2) Château Haut-Bergey Blanc, 2015 (White Bordeaux) $36.95

In the fifteenth century, the lord of La Louviere and Lord Olivier proceeded to land consolidation. Thus was born "The Noble House of Pontey, today Château Haut-Bergey. In 1700, Sir John Francis Cresse, advisor to the parliament of Bordeaux makes his home. In 1772, the estate had 100 hectares of vines. A century later, the vineyard was abandoned and rebuilt the castle in 1850 is a property approval. It was not until the second half of this century, 1957 specifically so that gradually the area regains its past wine. In March 1991, Sylviane Garcin Cathiard acquired Château Haut-Bergey.

3) AIX Coteaux D'AIX En Provence, 2018 (Rosé) $18.95

A fantastic source of dry rosés from the usual red Rhône varieties, Coteaux d'Aix-en-Provence is a coastal,A fantastic source of dry rosés from the usual red Rhône varieties, Coteaux d'Aix-en-Provence is a coastal, hilly region whose variations in elevations and microclimates make it ideal for viticulture. Red and a small amount of white wine, also made from Rhône grape varieties, is found here as well.hilly region whose variations in elevations and microclimates make it ideal for viticulture. Red and a small amount of white wine, also made from Rhône grape varieties, is found here as well.

4) The Biker Zinfandel, 2017 ($18.95)

Bold and daring with a touch of roughness around the edges… presenting The Biker Zinfandel. Hailing from the west side of Paso Robles, ground zero for top notch zin, The Biker is full of wild berry and layers of spice.

5) Paux-Rosset Gros, Les Fleurines, 2017 (Rhone blend) $12.95

Light, juicy and fun. Its deep color has a dark, plum-like hue. The nose is classically Syrah, with berry fruit, violet, and liquorice. It has a full, rounded palate with delicate tannins. Pair this wine with "Provençale" style cuisine, stuffed tomatoes and aubergines, mixed grills and barbeques.

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2019 Open House Wine Tastings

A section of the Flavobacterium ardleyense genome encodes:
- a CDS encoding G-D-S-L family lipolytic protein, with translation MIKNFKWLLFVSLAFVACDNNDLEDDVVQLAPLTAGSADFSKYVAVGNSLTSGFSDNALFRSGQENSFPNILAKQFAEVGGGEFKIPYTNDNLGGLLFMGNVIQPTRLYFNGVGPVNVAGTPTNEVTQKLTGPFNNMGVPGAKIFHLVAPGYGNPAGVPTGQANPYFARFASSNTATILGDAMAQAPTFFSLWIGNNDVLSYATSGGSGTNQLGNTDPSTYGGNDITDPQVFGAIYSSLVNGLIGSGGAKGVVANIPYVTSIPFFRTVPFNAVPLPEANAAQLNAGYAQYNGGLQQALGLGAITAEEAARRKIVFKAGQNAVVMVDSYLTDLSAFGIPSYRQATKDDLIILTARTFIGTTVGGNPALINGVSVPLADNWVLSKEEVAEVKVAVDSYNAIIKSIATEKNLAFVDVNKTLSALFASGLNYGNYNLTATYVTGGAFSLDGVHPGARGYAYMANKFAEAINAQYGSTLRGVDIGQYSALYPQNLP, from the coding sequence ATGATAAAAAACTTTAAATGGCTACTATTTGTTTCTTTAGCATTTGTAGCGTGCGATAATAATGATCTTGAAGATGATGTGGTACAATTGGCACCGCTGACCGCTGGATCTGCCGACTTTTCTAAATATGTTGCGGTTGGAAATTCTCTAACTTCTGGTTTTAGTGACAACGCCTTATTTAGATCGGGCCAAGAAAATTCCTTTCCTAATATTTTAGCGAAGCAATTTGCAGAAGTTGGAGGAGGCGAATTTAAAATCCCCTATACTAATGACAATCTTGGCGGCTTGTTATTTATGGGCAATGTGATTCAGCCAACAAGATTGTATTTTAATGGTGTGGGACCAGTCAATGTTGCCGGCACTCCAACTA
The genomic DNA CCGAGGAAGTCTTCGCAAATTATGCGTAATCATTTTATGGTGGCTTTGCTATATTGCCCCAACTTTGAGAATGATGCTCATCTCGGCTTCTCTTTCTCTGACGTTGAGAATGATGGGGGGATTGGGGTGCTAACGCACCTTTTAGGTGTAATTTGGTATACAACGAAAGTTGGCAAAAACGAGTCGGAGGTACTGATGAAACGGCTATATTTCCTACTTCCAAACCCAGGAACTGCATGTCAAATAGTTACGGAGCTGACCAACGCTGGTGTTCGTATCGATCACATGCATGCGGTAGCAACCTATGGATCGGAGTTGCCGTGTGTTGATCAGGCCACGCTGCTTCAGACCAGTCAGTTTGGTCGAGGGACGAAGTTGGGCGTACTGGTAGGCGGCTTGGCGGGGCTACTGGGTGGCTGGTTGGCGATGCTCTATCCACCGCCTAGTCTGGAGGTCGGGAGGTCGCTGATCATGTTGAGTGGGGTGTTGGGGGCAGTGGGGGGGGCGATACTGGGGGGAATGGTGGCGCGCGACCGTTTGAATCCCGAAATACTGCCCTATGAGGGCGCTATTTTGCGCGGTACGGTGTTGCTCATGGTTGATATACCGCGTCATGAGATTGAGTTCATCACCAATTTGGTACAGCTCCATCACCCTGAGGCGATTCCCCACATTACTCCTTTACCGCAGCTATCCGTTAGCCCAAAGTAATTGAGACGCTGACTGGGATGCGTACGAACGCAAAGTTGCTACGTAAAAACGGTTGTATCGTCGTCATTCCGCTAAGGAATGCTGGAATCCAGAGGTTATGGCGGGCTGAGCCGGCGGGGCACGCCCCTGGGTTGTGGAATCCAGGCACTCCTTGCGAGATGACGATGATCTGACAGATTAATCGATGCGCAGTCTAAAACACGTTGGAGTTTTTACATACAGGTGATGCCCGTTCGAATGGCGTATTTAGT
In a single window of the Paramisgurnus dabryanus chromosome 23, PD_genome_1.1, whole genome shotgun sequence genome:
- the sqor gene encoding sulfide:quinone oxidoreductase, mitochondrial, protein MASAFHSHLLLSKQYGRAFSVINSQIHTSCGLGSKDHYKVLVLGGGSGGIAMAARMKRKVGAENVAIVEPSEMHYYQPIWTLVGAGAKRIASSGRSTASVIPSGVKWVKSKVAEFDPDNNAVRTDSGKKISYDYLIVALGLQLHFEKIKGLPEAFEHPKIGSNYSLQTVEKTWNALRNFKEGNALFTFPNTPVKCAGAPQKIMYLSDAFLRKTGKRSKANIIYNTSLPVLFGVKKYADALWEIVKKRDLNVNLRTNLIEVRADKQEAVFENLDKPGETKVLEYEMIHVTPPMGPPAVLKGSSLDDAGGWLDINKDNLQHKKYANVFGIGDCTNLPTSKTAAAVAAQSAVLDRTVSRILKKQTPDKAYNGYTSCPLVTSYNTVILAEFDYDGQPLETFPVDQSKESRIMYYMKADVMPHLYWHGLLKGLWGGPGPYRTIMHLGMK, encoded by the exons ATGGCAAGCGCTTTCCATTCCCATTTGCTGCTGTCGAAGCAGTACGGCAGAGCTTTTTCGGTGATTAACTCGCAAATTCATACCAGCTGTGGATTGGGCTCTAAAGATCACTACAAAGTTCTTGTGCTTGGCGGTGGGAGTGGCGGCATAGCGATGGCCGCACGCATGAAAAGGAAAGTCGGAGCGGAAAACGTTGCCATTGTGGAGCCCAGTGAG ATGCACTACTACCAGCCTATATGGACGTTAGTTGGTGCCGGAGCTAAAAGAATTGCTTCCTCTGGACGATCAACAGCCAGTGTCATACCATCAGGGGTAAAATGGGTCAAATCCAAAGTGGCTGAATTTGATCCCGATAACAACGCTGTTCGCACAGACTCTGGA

Michael's monthly Open House Wine Tastings are casual, walk-about tastings featuring dozens of international wines held on select Saturdays throughout the year. Please go ahead and mark your calendar now for our 2019 events! 

We may be partial, but we'd say it's the best retail wine tasting in Sarasota.  Each Open House Wine Tasting is offered 2-4 p.m. at Michael's Wine Cellar, 1283 South Tamiami Trail, Sarasota, FL 34239. 

2019 WINE TASTING SCHEDULE

Saturday, Feb. 9 (Second Saturday of the month)

Saturday, March 2

Saturday, April 6

Saturday, May 4

Saturday, June 1

Saturday, July 13 

Saturday, August 3

Saturday, September 7

Saturday, October 5

Click here to browse more events.

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Forks & Corks Wine Tasting: 2019 Line-Up at Michael's Wine Cellar

Forks & Corks Weekend is Here!

Meet Winemakers & Winery Owners this Saturday Afternoon at Michael's Wine Cellar

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The most delicious weekend of the year is quickly approaching! Please join us for Michael's “Forks & Corks” Retail Wine Tasting this Saturday, January 26, 3-5 p.m. at Michael’s Wine Cellar.

While tickets to Sunday's Forks & Corks Grand Tasting sold out immediately online back in November, no ticket is required for Michael's Forks & Corks Retail Wine Tasting.

Admission is just $10 per person for this special tasting hosted by visiting winemakers from fabulous wine estates including:

Dominio Basconcillos & Losada Vinos de Finca, Spain
 
Martinelli Winery, Sonoma, CA